On the other hand, if these iterations of populism, some of which verge upon populism with fascist characteristics, are acceptable amongst our “friends and allies” as Scottish MP’s of all stripes seem to be prepared to accept, what’s so objectionable about Putin that it requires significant further increases in defence expenditure?

Even if one accepts the Novichock theory of FSB incompetence we know there is not a snowballs chance in hell that the terrible incidents in and around Salisbury will result in boycott of the remaining rounds of the World Cup by NATO members so when shove comes to push a sense of proportion, of sorts is maintained.

Yet the “Resurgent Russia” trope is now orthodoxy across almost the entire Westminster parliamentary political spectrum and the consequences are already manifesting themselves.

The supposed security requirements of a post Brexit Still Even Greater Britain wrapped in the rediscovered cloak of splendid isolation, has already, in my view, become the rationale for a further significant hike in defence expenditure.

It’s notable that the recently published Defence Select Committee report “Beyond 2 Percent” called for a huge increase in conventional defence expenditure. As far as I can ascertain there has been no significant push back in Westminster, by any party, other then the Greens.

The “shared values” phrase may be thin in this week’s NATO press releases not so its close relation the “we live in a dangerous and uncertain world” strapline.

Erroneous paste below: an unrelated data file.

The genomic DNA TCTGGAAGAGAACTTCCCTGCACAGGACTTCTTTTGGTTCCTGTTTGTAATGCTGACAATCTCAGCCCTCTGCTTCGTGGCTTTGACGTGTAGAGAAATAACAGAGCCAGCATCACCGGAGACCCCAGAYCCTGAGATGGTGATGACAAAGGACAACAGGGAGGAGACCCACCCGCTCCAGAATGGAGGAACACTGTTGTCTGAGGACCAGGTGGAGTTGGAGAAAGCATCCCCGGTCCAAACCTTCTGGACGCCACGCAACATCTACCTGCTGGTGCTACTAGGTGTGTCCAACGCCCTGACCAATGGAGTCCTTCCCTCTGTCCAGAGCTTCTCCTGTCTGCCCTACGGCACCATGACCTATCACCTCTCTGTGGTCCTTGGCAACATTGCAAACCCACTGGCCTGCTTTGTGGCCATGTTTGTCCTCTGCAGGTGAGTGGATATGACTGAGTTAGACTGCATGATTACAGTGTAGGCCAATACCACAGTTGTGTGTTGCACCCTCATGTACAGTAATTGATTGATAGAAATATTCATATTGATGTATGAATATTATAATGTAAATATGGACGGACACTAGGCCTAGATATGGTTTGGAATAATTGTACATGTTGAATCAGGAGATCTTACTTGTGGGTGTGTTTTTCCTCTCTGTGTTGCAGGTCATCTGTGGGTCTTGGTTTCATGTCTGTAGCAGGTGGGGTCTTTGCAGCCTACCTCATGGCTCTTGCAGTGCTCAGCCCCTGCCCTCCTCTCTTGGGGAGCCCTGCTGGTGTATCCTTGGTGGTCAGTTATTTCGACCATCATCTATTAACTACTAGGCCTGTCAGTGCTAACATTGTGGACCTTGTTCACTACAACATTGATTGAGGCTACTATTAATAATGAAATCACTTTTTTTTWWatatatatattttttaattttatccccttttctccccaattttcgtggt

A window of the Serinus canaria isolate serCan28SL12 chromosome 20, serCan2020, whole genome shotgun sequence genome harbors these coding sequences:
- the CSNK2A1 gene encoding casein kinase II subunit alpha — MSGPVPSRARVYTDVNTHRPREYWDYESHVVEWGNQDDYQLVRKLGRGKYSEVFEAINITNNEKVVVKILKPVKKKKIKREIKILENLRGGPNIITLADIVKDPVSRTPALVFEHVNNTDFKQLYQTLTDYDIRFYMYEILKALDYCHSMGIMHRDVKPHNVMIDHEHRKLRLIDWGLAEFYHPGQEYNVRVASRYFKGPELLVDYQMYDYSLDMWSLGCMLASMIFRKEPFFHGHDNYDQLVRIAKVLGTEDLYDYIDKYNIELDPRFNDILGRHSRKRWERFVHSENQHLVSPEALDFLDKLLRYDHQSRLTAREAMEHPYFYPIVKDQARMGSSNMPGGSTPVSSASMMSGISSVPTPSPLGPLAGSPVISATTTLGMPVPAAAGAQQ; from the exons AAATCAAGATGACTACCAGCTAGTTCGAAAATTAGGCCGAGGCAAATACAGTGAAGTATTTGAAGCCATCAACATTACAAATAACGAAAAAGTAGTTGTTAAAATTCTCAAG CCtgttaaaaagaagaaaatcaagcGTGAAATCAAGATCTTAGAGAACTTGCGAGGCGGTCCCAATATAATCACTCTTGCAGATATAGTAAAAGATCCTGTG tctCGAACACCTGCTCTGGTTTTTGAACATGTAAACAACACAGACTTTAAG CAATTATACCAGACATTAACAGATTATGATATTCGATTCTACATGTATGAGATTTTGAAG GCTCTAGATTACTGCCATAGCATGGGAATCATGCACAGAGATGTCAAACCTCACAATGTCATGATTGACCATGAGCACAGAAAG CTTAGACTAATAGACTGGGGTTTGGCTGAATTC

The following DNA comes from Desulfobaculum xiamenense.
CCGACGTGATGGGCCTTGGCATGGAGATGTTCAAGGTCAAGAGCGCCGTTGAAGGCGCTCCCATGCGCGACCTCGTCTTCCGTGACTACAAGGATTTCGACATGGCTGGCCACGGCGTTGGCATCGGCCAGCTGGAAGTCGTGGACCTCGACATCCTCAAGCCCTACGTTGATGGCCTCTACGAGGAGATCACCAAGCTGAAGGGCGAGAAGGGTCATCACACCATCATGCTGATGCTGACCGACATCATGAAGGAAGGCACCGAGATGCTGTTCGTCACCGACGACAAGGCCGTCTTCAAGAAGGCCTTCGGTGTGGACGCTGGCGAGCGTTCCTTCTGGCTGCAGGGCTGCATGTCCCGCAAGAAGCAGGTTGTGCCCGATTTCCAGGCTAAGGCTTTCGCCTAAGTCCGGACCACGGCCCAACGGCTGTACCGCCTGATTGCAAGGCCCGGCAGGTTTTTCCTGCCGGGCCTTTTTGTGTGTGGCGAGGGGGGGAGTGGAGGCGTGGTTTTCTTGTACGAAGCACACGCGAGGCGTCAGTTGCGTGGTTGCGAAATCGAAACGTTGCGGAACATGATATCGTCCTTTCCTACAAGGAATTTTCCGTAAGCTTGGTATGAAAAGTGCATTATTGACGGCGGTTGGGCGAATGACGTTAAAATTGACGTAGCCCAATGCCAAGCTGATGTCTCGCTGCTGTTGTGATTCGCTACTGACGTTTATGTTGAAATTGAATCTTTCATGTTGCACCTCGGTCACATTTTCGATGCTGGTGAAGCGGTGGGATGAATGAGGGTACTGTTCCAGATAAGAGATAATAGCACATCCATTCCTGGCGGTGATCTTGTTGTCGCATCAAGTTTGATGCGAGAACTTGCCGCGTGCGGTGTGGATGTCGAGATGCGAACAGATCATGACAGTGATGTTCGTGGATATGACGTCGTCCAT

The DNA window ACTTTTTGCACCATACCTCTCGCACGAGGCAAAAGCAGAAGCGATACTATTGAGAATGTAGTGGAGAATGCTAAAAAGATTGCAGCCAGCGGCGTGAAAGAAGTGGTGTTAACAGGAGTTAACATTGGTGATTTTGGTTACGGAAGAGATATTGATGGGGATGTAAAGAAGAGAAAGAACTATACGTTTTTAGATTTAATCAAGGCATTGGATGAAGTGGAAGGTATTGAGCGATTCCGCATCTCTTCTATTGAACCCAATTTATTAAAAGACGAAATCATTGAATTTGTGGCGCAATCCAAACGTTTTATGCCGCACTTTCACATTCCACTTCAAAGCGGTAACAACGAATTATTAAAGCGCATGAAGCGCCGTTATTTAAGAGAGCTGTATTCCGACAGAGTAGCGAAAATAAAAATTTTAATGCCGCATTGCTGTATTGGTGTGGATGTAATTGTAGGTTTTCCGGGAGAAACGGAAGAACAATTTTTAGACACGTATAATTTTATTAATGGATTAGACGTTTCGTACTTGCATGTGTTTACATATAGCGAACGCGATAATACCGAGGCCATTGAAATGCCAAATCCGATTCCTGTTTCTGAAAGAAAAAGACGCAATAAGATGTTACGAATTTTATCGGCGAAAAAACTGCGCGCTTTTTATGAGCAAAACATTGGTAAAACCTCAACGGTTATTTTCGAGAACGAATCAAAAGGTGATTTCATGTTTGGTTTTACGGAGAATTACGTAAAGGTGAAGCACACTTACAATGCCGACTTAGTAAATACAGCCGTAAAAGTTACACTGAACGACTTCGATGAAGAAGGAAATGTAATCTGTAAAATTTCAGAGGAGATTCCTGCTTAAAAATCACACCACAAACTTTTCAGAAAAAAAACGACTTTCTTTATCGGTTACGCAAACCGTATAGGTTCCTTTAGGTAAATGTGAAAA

Some parts of the world are dangerous and unstable but not all the world all the time and certainly not 21st Century North Western Europe.

I’m not claiming Scotland has the geopolitical stability of say New Zealand or Canada but on the other hand we are not a former territory of Tsar Nicholas’s empire of a slice of the Sikes Picot carve up.

Is it not a fact Mediterranean migration is a fraction of what is was a few years ago? source UNHCR.

Is it not a fact that Russian Defence Expenditure is one seventeenth of that of all the NATO countries combined? (source Rand Corporation, purveyors of data, raw and processed, to the US Department of Defence for decades).

The skilful use of fake news has played a crucial role in the development of populism not only out- with NATO but within NATO and NATO itself continues to be a leading proponent of its manufacture and use, not only abroad, but crucially within its own territory targeting its own people.